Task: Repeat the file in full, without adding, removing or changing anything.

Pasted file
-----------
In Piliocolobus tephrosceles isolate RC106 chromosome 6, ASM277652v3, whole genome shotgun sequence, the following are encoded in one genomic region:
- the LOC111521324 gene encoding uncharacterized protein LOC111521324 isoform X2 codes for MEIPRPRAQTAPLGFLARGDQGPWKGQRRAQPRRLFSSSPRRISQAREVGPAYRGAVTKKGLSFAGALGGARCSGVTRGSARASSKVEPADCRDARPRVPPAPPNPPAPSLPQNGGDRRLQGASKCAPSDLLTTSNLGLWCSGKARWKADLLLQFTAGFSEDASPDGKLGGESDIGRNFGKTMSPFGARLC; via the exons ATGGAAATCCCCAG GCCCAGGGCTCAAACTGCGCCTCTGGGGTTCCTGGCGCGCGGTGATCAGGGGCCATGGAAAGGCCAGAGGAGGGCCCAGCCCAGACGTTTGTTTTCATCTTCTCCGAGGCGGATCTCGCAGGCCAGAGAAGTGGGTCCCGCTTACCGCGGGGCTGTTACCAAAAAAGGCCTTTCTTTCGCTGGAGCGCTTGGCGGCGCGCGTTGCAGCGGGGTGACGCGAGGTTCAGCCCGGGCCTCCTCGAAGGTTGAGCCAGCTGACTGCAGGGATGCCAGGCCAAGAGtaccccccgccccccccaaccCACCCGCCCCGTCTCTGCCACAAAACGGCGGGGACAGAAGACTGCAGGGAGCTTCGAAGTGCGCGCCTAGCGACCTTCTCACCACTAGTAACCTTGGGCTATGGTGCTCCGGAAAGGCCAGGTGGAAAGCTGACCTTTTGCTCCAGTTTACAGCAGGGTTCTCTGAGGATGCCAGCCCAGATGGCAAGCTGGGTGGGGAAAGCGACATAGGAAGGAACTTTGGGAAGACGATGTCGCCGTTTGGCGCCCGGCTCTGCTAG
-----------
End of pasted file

In Piliocolobus tephrosceles isolate RC106 chromosome 6, ASM277652v3, whole genome shotgun sequence, the following are encoded in one genomic region:
- the LOC111521324 gene encoding uncharacterized protein LOC111521324 isoform X2 codes for MEIPRPRAQTAPLGFLARGDQGPWKGQRRAQPRRLFSSSPRRISQAREVGPAYRGAVTKKGLSFAGALGGARCSGVTRGSARASSKVEPADCRDARPRVPPAPPNPPAPSLPQNGGDRRLQGASKCAPSDLLTTSNLGLWCSGKARWKADLLLQFTAGFSEDASPDGKLGGESDIGRNFGKTMSPFGARLC; via the exons ATGGAAATCCCCAG GCCCAGGGCTCAAACTGCGCCTCTGGGGTTCCTGGCGCGCGGTGATCAGGGGCCATGGAAAGGCCAGAGGAGGGCCCAGCCCAGACGTTTGTTTTCATCTTCTCCGAGGCGGATCTCGCAGGCCAGAGAAGTGGGTCCCGCTTACCGCGGGGCTGTTACCAAAAAAGGCCTTTCTTTCGCTGGAGCGCTTGGCGGCGCGCGTTGCAGCGGGGTGACGCGAGGTTCAGCCCGGGCCTCCTCGAAGGTTGAGCCAGCTGACTGCAGGGATGCCAGGCCAAGAGtaccccccgccccccccaaccCACCCGCCCCGTCTCTGCCACAAAACGGCGGGGACAGAAGACTGCAGGGAGCTTCGAAGTGCGCGCCTAGCGACCTTCTCACCACTAGTAACCTTGGGCTATGGTGCTCCGGAAAGGCCAGGTGGAAAGCTGACCTTTTGCTCCAGTTTACAGCAGGGTTCTCTGAGGATGCCAGCCCAGATGGCAAGCTGGGTGGGGAAAGCGACATAGGAAGGAACTTTGGGAAGACGATGTCGCCGTTTGGCGCCCGGCTCTGCTAG